Sunday, March 8, 2015

Developing



This week I am going to talk about developing film prints. So after you take your pictures you need to develop the film. You do this by going into a room and turning all of the lights off. It should feel like your eyes are closed even though they are open. So once you have the lights off you open the film canister. In my photo class we use bottle openers. After you have opened the film canister and take the film out you line up your film with a plastic ravioli looking thing. You then wind it back up and cut the end of the film close to the holder it was on in the canister. You do all of this in the complete blackness. The last step before turning the lights back on is to put the wrapped film into this special container. It does not allow light it but it does allow you to put the chemicals in with out having to expose the film to light.

Once you have done all this initial steps you can turn the lights on and start working with the chemicals. So you first put in a mixture of 4 oz of water and 4 oz of water warmed to 80 degrees. You pour it in and set a timer for 8 minutes. While the timer is going to agitate it for 5 seconds every 30 seconds. This I just shaking the container. The developer actually develops the pictures you have taken. It is important to not take the cap off of the container yet. If you do you pictures will be lost. Pour out the developer then you just put water in and agitate it for 30 seconds while the water is in the container. Pour the water out and then put fix in the container for 5 minutes. You again agitate for 5 seconds every 30 seconds. At this point you can pour the fix out and open up the container to look at your prints. If there are clear pictures then you continue on. The next step is to rinse you film off in running water for 2 minutes. The next chemical is permawash you do not have to put the cap back on but you can if you want. You pour the permawash for 2 minutes and again agitate for 5 seconds every 30 seconds. You then pour the permawash out and rise for 30 seconds. Lastly you put it in the orbit bath for only 30 seconds agitating for the whole time. You finally have developed your film.

Now we can actually start making out prints. You need to be in a room with a special light that it will not develop. It is important to never allow to go into normal light otherwise it will just be a black piece of paper cause it was exposed. After it has been in a fix you can then bring it into normal light. So you first need to make a contact sheet. This is making a sort of print but of all of  the pictures that were on you film strip. So you first cut your film to have at most 5 photos per row. You then slide them into these sleeves that hold them in place. So you first set your enlarger to the second lowest aperture setting. You then make sure that the light covers all of you photos. Then you set the timer for 2 seconds. After you have set all of this up you make a test strip. This is when you take a small strip of the paper you are going to print on and see how long you should allow light on it. For contact sheets you use RC 2 paper. With a test strip you cover 3/4 of the paper. Then hit the button and it will expose for 2 seconds. Then only cover 1/2 the press the button. Then do the same thing covering 1/4 and then cover none of the strip. You then put it into a container with developer in it. You leave it in there for 2 minutes agitating it for the whole time. Then rinse it off for 30 seconds in water. Next you put it in fix for 3 minutes. This will make sure the print does not develop anymore. After this you put it in water for 30 seconds then look at your test strip in normal light. You see what line is not too dark or too light. The darkest line would have been exposed for 8 seconds which would have been when you were covering 3/4 of the strip. The lightest would have only been exposed for 2 seconds. Which ever looks the best you set your timer for that long. It will most likely be either 8, 6, 4, or 2 seconds. Depending on how dark or light your film is will depend on how wide your aperture will be or how long you will expose it for. Once you have set your timer for the correct amount of time you expose the whole contact sheet. Using the RC 2 paper you expose the whole paper. Not covering any of the print. You then put it through the same chemicals as the test strip except adding one more chemical. You put the print through a permawash for 4 minutes. Agitating for the whole time. Then put in a circular bath of water for 15 minutes.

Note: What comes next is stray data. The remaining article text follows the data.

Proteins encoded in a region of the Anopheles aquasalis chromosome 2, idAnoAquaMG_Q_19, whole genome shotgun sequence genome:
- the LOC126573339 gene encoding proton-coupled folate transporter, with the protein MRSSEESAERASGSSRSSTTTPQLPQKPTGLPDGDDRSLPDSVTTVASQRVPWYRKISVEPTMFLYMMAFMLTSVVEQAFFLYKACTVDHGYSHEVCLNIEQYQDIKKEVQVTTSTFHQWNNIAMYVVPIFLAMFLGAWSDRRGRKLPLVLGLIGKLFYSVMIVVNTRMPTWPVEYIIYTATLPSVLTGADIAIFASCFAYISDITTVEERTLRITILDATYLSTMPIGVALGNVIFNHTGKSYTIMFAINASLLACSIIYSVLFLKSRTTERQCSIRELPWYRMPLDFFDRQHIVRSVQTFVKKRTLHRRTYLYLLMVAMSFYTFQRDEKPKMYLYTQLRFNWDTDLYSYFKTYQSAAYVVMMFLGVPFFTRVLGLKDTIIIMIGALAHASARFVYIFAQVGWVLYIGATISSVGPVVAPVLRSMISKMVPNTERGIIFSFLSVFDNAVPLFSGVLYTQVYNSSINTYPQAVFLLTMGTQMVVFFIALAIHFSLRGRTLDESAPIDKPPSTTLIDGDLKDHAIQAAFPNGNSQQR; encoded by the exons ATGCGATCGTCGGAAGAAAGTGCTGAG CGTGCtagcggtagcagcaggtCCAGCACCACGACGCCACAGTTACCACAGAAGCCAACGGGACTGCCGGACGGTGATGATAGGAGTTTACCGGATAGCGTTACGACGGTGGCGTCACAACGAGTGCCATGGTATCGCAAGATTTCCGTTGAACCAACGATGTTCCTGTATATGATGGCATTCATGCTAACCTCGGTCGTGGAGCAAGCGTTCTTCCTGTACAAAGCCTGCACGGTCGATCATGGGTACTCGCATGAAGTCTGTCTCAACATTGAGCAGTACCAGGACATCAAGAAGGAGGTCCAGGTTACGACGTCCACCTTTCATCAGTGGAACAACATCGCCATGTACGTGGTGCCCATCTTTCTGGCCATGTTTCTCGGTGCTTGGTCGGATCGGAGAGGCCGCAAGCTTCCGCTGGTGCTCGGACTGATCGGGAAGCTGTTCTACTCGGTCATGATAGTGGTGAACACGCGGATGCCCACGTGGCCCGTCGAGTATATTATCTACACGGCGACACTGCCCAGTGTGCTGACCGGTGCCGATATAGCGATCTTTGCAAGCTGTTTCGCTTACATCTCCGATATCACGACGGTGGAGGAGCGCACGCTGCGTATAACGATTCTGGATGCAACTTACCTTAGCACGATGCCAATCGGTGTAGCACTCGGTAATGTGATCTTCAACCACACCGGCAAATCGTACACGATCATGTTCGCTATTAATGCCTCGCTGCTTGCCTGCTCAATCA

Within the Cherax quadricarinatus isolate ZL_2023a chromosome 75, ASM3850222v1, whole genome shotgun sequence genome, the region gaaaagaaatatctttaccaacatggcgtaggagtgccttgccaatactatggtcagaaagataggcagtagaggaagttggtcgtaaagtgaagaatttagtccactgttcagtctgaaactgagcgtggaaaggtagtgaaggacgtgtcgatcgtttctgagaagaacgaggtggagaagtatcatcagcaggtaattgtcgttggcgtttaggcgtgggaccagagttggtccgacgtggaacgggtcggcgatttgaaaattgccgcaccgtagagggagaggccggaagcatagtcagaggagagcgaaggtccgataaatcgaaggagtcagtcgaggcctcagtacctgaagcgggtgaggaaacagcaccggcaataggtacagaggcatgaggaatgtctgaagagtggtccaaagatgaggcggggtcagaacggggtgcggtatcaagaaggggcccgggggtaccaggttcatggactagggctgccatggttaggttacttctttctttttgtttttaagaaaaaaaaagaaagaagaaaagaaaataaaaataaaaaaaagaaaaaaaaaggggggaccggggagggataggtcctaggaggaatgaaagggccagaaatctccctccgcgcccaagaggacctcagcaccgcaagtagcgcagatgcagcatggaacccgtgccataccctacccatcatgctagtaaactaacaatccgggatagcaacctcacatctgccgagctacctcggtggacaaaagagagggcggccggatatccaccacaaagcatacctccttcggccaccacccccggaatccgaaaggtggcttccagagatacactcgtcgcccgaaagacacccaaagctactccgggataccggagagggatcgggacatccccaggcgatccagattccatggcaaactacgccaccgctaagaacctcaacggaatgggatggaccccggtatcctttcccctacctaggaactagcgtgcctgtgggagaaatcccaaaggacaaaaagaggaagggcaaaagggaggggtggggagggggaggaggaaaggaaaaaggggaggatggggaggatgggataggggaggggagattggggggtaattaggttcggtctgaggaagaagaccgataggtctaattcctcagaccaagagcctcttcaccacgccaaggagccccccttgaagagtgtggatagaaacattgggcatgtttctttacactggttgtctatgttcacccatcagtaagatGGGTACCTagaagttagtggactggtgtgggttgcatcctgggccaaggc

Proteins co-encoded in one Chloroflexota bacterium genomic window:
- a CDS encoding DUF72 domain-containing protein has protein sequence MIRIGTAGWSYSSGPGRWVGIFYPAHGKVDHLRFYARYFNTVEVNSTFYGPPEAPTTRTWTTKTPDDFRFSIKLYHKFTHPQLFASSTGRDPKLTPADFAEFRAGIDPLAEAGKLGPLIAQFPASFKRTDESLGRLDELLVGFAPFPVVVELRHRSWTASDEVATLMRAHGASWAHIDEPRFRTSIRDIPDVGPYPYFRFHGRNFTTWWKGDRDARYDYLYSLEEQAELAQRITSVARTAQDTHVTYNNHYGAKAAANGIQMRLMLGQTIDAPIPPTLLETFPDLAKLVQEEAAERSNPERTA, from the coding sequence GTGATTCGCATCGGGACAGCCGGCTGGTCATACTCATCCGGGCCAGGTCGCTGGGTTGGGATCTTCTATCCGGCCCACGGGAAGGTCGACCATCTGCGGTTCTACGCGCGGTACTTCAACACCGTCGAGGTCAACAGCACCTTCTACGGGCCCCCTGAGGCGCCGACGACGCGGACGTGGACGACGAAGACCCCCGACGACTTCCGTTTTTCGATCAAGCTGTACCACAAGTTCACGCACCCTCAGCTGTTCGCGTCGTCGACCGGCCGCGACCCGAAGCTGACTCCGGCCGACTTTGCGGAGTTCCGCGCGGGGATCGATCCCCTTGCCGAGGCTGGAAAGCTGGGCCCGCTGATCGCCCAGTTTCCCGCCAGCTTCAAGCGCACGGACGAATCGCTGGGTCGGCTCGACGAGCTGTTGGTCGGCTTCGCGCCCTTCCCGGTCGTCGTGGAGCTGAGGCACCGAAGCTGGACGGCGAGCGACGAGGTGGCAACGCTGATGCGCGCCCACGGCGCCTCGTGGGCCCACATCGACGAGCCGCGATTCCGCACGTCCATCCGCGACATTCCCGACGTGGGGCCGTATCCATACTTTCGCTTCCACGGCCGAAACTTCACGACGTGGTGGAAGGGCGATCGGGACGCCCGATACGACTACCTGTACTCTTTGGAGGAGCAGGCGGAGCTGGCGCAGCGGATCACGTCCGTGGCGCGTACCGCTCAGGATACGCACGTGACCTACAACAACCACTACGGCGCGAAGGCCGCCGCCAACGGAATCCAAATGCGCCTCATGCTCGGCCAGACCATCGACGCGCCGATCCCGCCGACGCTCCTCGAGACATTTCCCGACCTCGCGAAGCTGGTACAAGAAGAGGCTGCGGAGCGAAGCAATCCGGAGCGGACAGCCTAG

After you make your contact sheet you can make a print. You first put one photo you want to print into a compartment that shows just that single photo. You then move the enlarger to size up to the size of the print you want. Afterwards you have to focus it with a focusing reflector. You have to look for it to be granny in the focusing reflector. Once it looks like sand through it you are ready to print. You do exactly the same thing you did for a contact sheet. You make a test strip and then you expose it for that amount of time and put it thought the chemicals. You then have your prints.

Here are some examples of pictures printed in the dark room.





1 comment: